PC: Magpies Children's Shop
With the focus on sleep this week, it was only appropriate for us to touch on the dreaded and controversial topic of... Sleep Training *
trailing echo*. I know for me, my lack of sleep is mostly
due to my kids (and Pinterest, let's be honest). I have three kids, and my first child sleep-trained himself at 8 weeks old (unicorn baby). I didn't have to do a thing! It was truly amazing. My second child needed more support. He was 8 months old when I had my fill of #thatzombielife. I started asking around. Knowing mine and my child's temperament, I settled on a conservative approach toward the thing. I'm not going to lie here, it was difficult, especially that first go. Listening to your baby cry for any reason is never easy. Here are some tips I have for you moms that are living that zombie life and are ready to see the light of day again!
Work with your pediatrician to establish that your child is developmentally ready and capable, gaining enough weight, and HEALTHY enough to go through the sleep training process.
This is key. One of my biggest problems with sleep training was the guilt or the "what ifs" that played through my head as I listened to my baby crying. When I could check all the boxes above, I could stick it out knowing that I covered my bases and my baby was in a good place to start.
Get a support network in place.
Sleep training a child is a big job, it's work, and it's emotionally draining. Your support system will help you by encouraging you and helping you feel that you are not alone and other people have gone through the same difficulties---with success in the end.
Create the right environment.
Make your little one's room a peaceful place. Remove toys and distractions if necessary. Only use blankets that are breathable, like the Little Unicorn Cotton Muslin Swaddles, they are safe with to-die-for patterns. Also, having a monitor that you are comfortable with is important. I love video monitors. Also, the Owlet Baby Vitals Monitor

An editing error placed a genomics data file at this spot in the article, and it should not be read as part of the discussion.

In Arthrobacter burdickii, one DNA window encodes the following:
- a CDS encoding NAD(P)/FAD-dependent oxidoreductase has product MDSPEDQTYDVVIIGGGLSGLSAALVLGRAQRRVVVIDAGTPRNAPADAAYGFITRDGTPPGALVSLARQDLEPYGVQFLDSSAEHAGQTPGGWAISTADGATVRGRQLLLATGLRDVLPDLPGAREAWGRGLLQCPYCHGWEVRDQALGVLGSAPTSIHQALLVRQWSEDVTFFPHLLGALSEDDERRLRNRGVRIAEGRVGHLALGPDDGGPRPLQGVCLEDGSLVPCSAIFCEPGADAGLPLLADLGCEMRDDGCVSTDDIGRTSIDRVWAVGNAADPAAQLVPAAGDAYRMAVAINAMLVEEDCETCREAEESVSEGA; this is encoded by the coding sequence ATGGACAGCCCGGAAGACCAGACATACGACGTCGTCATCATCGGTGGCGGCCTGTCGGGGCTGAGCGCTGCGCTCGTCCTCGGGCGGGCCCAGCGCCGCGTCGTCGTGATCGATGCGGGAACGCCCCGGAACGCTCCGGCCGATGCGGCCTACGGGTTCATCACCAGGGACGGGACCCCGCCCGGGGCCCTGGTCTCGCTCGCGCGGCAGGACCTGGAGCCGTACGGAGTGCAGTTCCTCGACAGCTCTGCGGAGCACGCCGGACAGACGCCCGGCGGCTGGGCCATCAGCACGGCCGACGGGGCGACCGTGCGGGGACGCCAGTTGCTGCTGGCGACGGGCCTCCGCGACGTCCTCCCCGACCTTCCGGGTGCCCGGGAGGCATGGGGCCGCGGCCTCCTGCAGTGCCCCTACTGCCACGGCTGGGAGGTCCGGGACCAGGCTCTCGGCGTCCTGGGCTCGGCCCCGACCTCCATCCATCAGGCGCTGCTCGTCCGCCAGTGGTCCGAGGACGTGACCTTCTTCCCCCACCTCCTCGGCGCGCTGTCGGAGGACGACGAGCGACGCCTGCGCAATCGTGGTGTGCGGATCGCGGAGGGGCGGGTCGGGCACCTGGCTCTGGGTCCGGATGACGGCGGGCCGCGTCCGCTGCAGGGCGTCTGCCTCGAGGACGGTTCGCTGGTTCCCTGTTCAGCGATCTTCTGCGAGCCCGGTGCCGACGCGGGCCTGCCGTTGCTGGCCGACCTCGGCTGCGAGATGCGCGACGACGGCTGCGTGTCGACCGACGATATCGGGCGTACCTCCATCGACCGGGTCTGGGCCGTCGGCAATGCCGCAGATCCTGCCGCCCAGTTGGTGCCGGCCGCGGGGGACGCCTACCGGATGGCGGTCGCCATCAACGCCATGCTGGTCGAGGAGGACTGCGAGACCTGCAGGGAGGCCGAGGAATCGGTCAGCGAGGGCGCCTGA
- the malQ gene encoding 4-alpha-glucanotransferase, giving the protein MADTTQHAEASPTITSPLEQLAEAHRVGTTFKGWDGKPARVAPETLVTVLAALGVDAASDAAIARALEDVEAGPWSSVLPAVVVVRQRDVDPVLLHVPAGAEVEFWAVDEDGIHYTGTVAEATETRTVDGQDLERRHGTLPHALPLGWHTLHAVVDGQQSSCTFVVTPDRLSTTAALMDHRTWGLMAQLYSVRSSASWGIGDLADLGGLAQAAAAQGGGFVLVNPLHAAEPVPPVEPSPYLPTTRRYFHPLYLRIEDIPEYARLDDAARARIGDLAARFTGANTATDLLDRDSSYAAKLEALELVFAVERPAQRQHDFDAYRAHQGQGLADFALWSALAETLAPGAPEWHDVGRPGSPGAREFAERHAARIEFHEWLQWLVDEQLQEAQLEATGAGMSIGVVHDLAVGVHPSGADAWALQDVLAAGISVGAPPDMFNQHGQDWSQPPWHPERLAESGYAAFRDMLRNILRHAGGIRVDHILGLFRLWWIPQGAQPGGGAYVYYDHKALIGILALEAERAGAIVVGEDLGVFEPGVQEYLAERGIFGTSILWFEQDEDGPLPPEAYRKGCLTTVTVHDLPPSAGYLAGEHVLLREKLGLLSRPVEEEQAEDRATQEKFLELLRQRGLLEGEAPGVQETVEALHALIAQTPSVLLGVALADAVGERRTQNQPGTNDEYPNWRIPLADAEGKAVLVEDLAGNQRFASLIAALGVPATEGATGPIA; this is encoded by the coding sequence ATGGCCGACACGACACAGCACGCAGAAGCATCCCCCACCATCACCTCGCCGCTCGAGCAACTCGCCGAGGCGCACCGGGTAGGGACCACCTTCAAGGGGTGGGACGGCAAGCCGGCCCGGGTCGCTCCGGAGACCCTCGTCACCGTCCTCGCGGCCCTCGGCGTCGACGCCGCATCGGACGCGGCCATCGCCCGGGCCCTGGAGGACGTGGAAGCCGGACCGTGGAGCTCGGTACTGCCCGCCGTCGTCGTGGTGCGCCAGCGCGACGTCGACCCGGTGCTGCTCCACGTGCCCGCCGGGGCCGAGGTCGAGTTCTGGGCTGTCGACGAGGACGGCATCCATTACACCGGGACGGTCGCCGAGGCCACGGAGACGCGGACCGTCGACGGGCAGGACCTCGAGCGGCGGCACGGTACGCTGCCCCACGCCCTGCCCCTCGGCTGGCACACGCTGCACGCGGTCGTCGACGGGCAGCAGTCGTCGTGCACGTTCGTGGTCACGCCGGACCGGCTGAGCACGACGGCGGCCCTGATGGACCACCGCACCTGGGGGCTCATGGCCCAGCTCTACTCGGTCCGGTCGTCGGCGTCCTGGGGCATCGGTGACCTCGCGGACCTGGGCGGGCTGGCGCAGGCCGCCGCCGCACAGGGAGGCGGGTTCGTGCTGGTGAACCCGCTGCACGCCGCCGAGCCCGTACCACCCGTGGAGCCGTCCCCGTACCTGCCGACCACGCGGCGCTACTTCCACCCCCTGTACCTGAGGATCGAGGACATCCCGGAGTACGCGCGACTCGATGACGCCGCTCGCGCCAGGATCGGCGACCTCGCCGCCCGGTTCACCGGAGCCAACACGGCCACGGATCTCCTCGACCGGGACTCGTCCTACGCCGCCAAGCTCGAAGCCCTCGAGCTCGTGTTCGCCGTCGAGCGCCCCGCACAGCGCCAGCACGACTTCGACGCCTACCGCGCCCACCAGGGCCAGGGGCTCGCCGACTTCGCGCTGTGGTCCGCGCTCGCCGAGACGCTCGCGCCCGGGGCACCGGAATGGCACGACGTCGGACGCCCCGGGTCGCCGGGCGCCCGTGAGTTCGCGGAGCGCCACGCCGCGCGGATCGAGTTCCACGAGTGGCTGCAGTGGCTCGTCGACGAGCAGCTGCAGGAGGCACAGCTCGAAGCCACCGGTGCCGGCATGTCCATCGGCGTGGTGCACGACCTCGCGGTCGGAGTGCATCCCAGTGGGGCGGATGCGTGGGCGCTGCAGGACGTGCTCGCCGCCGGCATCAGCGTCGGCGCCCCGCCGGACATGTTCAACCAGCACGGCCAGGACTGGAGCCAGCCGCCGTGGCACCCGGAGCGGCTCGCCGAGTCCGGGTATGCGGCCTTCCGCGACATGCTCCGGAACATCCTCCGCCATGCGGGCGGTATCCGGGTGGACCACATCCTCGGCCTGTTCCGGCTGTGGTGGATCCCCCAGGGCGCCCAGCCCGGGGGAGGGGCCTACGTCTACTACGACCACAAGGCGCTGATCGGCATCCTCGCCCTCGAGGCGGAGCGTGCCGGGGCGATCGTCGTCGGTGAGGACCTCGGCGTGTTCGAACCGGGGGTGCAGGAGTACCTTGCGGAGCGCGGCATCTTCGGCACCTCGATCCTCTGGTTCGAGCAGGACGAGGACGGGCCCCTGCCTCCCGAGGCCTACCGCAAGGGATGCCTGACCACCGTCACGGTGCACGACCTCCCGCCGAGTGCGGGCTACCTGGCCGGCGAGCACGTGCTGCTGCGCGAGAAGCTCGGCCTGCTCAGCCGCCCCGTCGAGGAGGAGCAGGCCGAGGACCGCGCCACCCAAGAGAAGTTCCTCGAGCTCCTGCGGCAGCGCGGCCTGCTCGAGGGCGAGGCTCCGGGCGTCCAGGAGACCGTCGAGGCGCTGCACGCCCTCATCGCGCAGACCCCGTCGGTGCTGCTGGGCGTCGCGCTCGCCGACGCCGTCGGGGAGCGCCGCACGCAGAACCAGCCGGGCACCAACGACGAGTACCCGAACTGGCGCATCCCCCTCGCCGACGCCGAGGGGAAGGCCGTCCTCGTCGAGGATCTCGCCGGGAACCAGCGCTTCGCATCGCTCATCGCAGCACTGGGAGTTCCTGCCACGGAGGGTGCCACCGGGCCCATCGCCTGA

will bring peace of mind and help answer the never-ending question, "is the baby okay?" Try to make the room as dark as possible with a small nightlight like the Boon Glo Night Light
. If you can, get a white noise machine (or a white noise app for your ipad or phone) or a fan. This is key especially if you have other children. Drowning out the outside noise is so helpful for those little guys who have major FOMO. Another game changer is having a comfortable chair like the Davinci Olive Glider
, this chair will help make that routine something both of you can look forward to.
Develop a routine that works for you.
A routine should be something that you can do every time before bed. For a lot of people, this includes a bath. The Tubby Todd bath combo is so soothing with all natural ingredients including calming lavender. This set also comes with a lotion that is perfect for a mini-massage for your babe that will make those eyelids heavier by the minute. Reading a book in that comfy chair is a great pre-bedtime activity. A book like the Lucy Darling All Aboard National Parks
board book is perfect for any age or gender, you will enjoy the darling artwork while you child will love the animals.
Choose a method.
There are many options out there. My favorite has been The Sleepeasy Solution
. I love this method because it encourages your child to soothe him or herself while you stay connected and reassure your child that you are near. It also offers very good support for the emotional strain that you are going through as you train them.
It gives you a list of things to do as you let your child learn how to sooth him or herself like writing down your progress; and seeing those improvements on paper is huge. This book was key for me to being able to stick through the difficult times. It has a section for all ages and a lot of different scenarios like switching to a toddler bed.
Plan It Out.
If possible, coordinate with your spouse a good time to start training so that you can be on the same page. We always started on a weekend so that my husband could go in at night because it was easier on both myself and my baby. If my baby saw me
, he thought I was going to feed him, so when I didn't feed him, he would become very upset. When my husband went in, he knew it was time for bed and wasn't as disappointed.
Go For It!
Now that you have prepared yourself and your child, it's time to get to work. Remember, it is not going to happen overnight but with consistency and a method you are comfortable with, it will work. It is not so much how long it takes to happen, but that you are making progress and both of you are comfortable with the process.
Think good thoughts, send good vibes. Imagine your child peacefully drifting off to sleep and waking up happy to see you. Praise your child for progress they are making (even if you think they can't understand you yet). Remember that a good night's sleep and good naps are something that your child needs for their development. I can't emphasize this enough. As a nurse, I am particularly concerned about the physical needs of sleep from a health and development perspective. Know that you are supporting your child in learning a very valuable skill that will serve them their whole life.
We want to hear from you! What are some methods or tricks that you have used to get through this hard time? Is anyone out there going through this and needing some support?
Written by Callie Lippard